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A CONNECTICUT YANKEE IN KING ARTHUR’S COURT
Like most stories involving time travel and historical transcendence, A Connecticut Yankee in King Arthur’s Court
takes liberties with geography and history. The novel makes use of both geographical and historical settings, framed
in one time and place and taking place primarily in another. Geographically, the novel opens and closes in and
around Warwick Castle, England. The Castle is a tourist spot, and the narrator Mark Twain presumably meets the
principal character, Hank Morgan, while sightseeing. Hank Morgan shares his story with the narrator in Warwick
Castle and a hotel room. The exterior frame of the novel (made up of the first and last chapters) takes place over a
period of a day and a half. Historically, this exterior frame is set in nineteenth century England.
The bulk of the novel, however, takes place in the historic Camelot of the
sixth century and in and around both the English countryside and Europe,
where Hank Morgan claims to have lived in the past. Camelot is an ancient
city with fortified castles, cozy inns, and verdant pastoral landscapes.
The people are primal in inventions, having few of the luxuries of nineteenth
century England. Camelot makes up the court of the historic King Arthur,
where chivalrous knights, damsels in distress, and poor subjects at the
mercy of the King and the Church dwell. The Orthodox Catholic Church makes
up the laws of the land and has established the “Divine right of Kings”.
The royalty live in luxury, while the common man struggles to make ends
meet. The protagonist of the novel, Hank Morgan, finds himself constantly
comparing this primal time and country to the recently industrialized
and technologically advanced one of the nineteenth century. The novel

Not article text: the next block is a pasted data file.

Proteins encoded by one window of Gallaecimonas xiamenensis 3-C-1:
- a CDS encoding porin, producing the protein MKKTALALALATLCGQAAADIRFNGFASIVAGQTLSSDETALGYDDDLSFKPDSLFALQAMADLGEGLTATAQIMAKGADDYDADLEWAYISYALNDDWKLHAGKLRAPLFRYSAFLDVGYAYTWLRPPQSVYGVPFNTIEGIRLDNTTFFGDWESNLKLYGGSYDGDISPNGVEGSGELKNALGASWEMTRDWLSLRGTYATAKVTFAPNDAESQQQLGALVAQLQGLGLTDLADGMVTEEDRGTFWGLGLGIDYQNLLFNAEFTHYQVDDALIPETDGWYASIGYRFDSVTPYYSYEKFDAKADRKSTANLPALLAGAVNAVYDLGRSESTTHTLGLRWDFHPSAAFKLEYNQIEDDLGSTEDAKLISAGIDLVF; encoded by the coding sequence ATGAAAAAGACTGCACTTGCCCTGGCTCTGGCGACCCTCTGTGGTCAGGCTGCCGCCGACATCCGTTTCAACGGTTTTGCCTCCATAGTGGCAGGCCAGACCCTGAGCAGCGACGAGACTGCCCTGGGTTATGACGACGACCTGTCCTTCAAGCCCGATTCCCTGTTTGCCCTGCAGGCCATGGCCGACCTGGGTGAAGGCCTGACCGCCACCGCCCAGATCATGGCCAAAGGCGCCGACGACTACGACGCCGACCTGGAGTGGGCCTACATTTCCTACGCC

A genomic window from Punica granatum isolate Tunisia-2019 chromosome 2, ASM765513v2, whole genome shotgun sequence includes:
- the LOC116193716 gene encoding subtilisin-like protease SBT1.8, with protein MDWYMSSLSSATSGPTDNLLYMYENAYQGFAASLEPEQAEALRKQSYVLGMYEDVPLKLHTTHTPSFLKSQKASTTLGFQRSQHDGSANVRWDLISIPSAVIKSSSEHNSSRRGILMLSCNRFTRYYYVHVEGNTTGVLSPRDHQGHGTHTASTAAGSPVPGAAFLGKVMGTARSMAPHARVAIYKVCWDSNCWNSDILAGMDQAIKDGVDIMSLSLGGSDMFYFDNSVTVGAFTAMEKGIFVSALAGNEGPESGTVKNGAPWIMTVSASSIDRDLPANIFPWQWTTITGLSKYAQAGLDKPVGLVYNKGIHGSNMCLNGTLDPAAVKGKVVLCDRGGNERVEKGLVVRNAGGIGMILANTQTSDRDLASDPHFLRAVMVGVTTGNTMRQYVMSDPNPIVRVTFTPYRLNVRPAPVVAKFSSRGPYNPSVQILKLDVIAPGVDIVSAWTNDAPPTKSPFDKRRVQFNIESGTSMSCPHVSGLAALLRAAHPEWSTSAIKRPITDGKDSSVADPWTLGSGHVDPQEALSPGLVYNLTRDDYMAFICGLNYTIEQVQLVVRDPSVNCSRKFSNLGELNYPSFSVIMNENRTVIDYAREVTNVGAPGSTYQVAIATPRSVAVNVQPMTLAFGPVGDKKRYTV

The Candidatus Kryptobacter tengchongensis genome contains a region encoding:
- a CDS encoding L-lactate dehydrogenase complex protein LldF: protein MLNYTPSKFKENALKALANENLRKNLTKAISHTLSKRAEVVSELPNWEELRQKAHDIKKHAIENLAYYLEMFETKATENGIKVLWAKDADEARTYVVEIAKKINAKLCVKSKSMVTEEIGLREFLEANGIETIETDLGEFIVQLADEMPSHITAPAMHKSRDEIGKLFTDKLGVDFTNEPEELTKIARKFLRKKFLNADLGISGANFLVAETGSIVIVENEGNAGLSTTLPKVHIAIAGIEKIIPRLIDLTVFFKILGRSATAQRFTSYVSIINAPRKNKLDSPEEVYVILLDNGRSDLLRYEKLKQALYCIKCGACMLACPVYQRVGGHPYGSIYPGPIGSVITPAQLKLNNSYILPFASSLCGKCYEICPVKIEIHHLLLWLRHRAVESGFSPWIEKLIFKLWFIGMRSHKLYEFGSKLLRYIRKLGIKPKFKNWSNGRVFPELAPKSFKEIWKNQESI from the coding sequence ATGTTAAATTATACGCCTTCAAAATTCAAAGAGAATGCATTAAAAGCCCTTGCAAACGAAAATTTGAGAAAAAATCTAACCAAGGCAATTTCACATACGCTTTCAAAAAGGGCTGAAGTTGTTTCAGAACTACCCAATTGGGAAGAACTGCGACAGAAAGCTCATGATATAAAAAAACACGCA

is basically a juxtaposition of the old and the new, the pure and the
developed. Hank Morgan spends most of the novel trying to transform Camelot
into an advanced civilization, then spends the last moments of his life
wishing he could return to the purer time in the past.
The “Yankee” stranger who meets Mark Twain at Warwick Castle
and proceeds to tell his fantastic tale of having lived in Camelot, the
court of King Arthur in sixth century England. Morgan both tells his tale
and produces a manuscript to explain how he, a modern man of nineteenth
century England, came to live in the past and then was magically and unfortunately
returned to the present. In Camelot, he is known as The Boss.
In Camelot, he is The Boss’s right-hand man. Clarence is an enterprising
young boy of the sixth century who befriends Hank Morgan and learns all
the inventions and technologies of the future.
The famous king of Britain and the ruler of Camelot becomes the
companion of The Boss on many adventures.
The tourist-turned-narrator who meets Hank Morgan in Warwick
Castle and is given the manuscript of his adventures in Camelot. While
he is only a character in the first and last chapters, he is nonetheless
the narrator and the framing device for much of the novel’s structure
The magician of Camelot who holds sway over all the people, including
the King, until The Boss arrives and threatens his status.
The informal name of Demoiselle Alisande la Carteloise. She accompanies
The Boss on his errand to rescue the princesses from the clutches of three
ogres. Later, she marries him and has his child.
Sir Kay the Seneschal
The knight who first spots Hank Morgan in Camelot and brings
him to the court of King Arthur.
The most chivalrous and prominent of the Knights of the Round
Table, he is defeated by The Boss in a duel. Later, he instigates a war
with the Knights and the King.
The official joker of the court. His jokes are stale and crude.
Later, when he publishes the same jokes in a book, The Boss finds them
intolerable and has him hanged.
Sir Sagramour Desirous
The knight who goes in search of the Holy Grail. Before he leaves,
he challenges The Boss to a duel to be fought on his return.
Morgan Le Fay
The charming sister of Arthur and wife of King Orien. She is an
autocratic ruler of her kingdom reputed for her cruelty.
A charcoal burner. He plays the part of a good host when King
Arthur and The Boss seek asylum in his house. However, after observing
the eccentric behavior of his guests, he fears them and seeks the help
of the villagers in capturing them.
The boastful blacksmith whom The Boss befriends in the market
Grip, An Earl
He pretends to rescue The Boss and the King from the angry villagers
but sells them as slaves later.
King Arthur’s nephew. He fights on his uncle’s behalf and invites
the wrath of the Church.
He fights a duel with The Boss and gets wounded. Later, when
The Boss tries to help, Meliagruance stabs him.
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The infant daughter of The Boss and Sandy.
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